Among my favorite radio segments of the last 16 years I’ve been at Minnesota Public Radio is one a small group of talented individuals brought to listeners in the late ’90s: The Streets of Bovey.
The police chief in the small town — Terry Wilkey — died in 1998. Said an MPR story at the time:
Every week or so, Wilkey would write a list of what he’d been up to; items like, “Found an unlocked door at a business. We locked it.” Sometimes, Wilkey talked tough. In one column, he suggested a few nights in the Crowbar motel might straighten out a wrongdoer. Sometimes, details about Wilkey’s life would appear. He wrote about the difficulty he had renting a tux for his daughter’s wedding, because he was such a big man. He complained about what he paid for the wedding, listing the prices of flowers, food, and photographs. Each column began with a suggestion that know-it-alls should not read his words because they might overtax their minds. Each column ended with the advice, “Lock that door and get that license number.”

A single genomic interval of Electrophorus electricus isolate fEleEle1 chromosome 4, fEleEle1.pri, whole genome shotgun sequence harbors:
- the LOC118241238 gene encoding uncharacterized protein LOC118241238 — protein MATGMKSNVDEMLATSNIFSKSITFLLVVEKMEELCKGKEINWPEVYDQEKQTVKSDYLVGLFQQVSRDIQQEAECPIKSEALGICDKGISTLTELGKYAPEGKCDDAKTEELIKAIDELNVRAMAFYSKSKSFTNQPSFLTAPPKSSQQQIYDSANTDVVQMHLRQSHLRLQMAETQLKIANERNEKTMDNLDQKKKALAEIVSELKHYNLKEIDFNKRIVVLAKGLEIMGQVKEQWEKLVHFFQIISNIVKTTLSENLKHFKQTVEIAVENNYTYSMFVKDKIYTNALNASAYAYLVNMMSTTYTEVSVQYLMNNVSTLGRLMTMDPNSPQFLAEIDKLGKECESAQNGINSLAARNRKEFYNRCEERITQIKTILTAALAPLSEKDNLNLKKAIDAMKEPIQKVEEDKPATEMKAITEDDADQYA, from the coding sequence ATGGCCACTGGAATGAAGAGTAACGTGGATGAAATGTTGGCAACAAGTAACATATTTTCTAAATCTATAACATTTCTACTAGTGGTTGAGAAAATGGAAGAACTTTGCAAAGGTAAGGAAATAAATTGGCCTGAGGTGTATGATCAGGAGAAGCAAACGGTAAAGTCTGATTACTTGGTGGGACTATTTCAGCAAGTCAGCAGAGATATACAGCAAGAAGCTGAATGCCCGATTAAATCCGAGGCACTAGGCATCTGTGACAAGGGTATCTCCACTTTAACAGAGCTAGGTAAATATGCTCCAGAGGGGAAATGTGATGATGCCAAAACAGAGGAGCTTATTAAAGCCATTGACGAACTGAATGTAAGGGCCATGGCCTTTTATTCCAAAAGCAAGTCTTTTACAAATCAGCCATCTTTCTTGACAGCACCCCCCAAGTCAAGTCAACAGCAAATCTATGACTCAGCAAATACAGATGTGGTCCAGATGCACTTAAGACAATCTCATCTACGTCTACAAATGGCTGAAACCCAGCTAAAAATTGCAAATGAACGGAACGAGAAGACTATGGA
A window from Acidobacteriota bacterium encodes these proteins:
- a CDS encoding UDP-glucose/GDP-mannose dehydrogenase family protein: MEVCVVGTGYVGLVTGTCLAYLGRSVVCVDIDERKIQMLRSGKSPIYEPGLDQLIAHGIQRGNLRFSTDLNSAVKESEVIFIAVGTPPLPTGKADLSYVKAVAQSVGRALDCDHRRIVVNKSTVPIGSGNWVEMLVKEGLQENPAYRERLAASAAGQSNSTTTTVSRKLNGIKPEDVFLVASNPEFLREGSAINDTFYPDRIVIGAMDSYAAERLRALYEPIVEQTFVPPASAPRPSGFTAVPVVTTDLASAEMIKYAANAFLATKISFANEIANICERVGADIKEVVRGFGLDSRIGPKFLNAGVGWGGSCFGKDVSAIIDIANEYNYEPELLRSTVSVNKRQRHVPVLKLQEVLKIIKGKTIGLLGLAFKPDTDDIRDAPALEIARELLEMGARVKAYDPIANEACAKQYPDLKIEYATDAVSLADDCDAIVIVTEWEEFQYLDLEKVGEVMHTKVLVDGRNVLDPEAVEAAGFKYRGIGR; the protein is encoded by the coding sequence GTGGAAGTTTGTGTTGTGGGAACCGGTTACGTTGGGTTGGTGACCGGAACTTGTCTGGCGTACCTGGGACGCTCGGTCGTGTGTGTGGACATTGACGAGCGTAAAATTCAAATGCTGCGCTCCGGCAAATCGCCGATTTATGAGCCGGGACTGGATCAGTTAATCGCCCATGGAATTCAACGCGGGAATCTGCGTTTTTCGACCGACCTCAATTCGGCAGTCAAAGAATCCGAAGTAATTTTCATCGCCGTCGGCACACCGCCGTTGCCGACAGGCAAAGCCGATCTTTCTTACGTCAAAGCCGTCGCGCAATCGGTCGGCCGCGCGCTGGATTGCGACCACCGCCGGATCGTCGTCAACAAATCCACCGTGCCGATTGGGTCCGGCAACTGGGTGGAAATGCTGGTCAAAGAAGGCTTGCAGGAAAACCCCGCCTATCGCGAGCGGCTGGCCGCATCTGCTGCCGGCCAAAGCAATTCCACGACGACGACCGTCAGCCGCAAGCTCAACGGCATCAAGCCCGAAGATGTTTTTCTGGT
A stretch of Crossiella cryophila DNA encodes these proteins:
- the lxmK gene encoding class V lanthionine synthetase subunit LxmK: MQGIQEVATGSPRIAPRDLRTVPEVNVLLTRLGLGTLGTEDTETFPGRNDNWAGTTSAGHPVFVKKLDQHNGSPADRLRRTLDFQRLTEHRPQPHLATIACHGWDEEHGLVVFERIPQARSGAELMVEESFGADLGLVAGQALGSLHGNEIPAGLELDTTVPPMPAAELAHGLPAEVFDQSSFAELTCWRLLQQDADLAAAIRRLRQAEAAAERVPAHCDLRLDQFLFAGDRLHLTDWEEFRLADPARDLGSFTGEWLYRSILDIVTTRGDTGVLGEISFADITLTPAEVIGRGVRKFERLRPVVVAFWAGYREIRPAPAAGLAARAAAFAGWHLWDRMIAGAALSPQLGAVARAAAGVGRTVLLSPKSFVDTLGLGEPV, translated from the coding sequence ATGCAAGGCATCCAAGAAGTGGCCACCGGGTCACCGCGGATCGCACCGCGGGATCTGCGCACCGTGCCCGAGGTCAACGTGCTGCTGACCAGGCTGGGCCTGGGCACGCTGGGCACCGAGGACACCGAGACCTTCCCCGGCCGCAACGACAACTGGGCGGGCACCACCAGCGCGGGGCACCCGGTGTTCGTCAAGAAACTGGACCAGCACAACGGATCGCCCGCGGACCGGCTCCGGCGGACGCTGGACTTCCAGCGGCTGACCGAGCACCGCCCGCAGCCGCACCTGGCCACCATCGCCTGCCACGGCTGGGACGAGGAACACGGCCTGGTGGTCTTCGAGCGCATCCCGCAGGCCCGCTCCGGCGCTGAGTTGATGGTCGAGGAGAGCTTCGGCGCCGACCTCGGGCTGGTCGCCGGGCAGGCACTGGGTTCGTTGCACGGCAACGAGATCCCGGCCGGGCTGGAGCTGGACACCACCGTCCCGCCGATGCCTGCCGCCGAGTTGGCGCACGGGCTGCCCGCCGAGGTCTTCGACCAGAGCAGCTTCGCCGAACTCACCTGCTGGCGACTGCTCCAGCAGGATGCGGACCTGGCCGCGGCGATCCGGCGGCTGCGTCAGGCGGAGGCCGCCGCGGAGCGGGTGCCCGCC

Though it’s been 10 years since The Streets of Bovey appeared in some fashion, I’m reminded of it today while reading a couple of police log entries in the morning paper.
Lock your door. Get that license number. And take your bags of cash with you.